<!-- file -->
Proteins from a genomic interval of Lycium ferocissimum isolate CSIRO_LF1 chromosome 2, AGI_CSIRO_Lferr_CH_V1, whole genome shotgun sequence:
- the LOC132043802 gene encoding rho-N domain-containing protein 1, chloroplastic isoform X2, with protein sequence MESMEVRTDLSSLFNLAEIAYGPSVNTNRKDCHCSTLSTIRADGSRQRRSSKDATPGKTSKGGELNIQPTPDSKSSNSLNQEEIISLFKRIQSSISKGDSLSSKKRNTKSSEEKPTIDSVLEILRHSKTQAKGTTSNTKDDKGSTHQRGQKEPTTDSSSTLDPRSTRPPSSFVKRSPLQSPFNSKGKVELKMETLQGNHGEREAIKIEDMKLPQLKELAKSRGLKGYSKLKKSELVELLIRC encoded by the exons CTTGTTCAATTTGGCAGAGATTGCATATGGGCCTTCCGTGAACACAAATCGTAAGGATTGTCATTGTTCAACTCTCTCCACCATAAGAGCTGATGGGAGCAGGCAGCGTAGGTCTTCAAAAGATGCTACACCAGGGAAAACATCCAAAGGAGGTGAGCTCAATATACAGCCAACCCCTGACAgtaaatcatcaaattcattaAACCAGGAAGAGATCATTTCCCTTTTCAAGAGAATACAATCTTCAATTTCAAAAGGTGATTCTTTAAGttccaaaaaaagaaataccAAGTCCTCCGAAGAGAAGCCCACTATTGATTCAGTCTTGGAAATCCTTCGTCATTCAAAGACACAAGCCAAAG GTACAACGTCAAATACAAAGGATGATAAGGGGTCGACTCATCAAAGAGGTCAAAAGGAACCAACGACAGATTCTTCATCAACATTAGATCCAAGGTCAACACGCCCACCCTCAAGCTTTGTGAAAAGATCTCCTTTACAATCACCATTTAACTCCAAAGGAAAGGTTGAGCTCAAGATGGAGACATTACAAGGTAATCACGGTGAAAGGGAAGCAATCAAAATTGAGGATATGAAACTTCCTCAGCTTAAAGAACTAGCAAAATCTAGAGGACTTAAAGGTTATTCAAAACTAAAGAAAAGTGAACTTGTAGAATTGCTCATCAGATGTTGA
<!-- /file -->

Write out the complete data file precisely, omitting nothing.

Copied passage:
Proteins from a genomic interval of Lycium ferocissimum isolate CSIRO_LF1 chromosome 2, AGI_CSIRO_Lferr_CH_V1, whole genome shotgun sequence:
- the LOC132043802 gene encoding rho-N domain-containing protein 1, chloroplastic isoform X2, with protein sequence MESMEVRTDLSSLFNLAEIAYGPSVNTNRKDCHCSTLSTIRADGSRQRRSSKDATPGKTSKGGELNIQPTPDSKSSNSLNQEEIISLFKRIQSSISKGDSLSSKKRNTKSSEEKPTIDSVLEILRHSKTQAKGTTSNTKDDKGSTHQRGQKEPTTDSSSTLDPRSTRPPSSFVKRSPLQSPFNSKGKVELKMETLQGNHGEREAIKIEDMKLPQLKELAKSRGLKGYSKLKKSELVELLIRC encoded by the exons CTTGTTCAATTTGGCAGAGATTGCATATGGGCCTTCCGTGAACACAAATCGTAAGGATTGTCATTGTTCAACTCTCTCCACCATAAGAGCTGATGGGAGCAGGCAGCGTAGGTCTTCAAAAGATGCTACACCAGGGAAAACATCCAAAGGAGGTGAGCTCAATATACAGCCAACCCCTGACAgtaaatcatcaaattcattaAACCAGGAAGAGATCATTTCCCTTTTCAAGAGAATACAATCTTCAATTTCAAAAGGTGATTCTTTAAGttccaaaaaaagaaataccAAGTCCTCCGAAGAGAAGCCCACTATTGATTCAGTCTTGGAAATCCTTCGTCATTCAAAGACACAAGCCAAAG GTACAACGTCAAATACAAAGGATGATAAGGGGTCGACTCATCAAAGAGGTCAAAAGGAACCAACGACAGATTCTTCATCAACATTAGATCCAAGGTCAACACGCCCACCCTCAAGCTTTGTGAAAAGATCTCCTTTACAATCACCATTTAACTCCAAAGGAAAGGTTGAGCTCAAGATGGAGACATTACAAGGTAATCACGGTGAAAGGGAAGCAATCAAAATTGAGGATATGAAACTTCCTCAGCTTAAAGAACTAGCAAAATCTAGAGGACTTAAAGGTTATTCAAAACTAAAGAAAAGTGAACTTGTAGAATTGCTCATCAGATGTTGA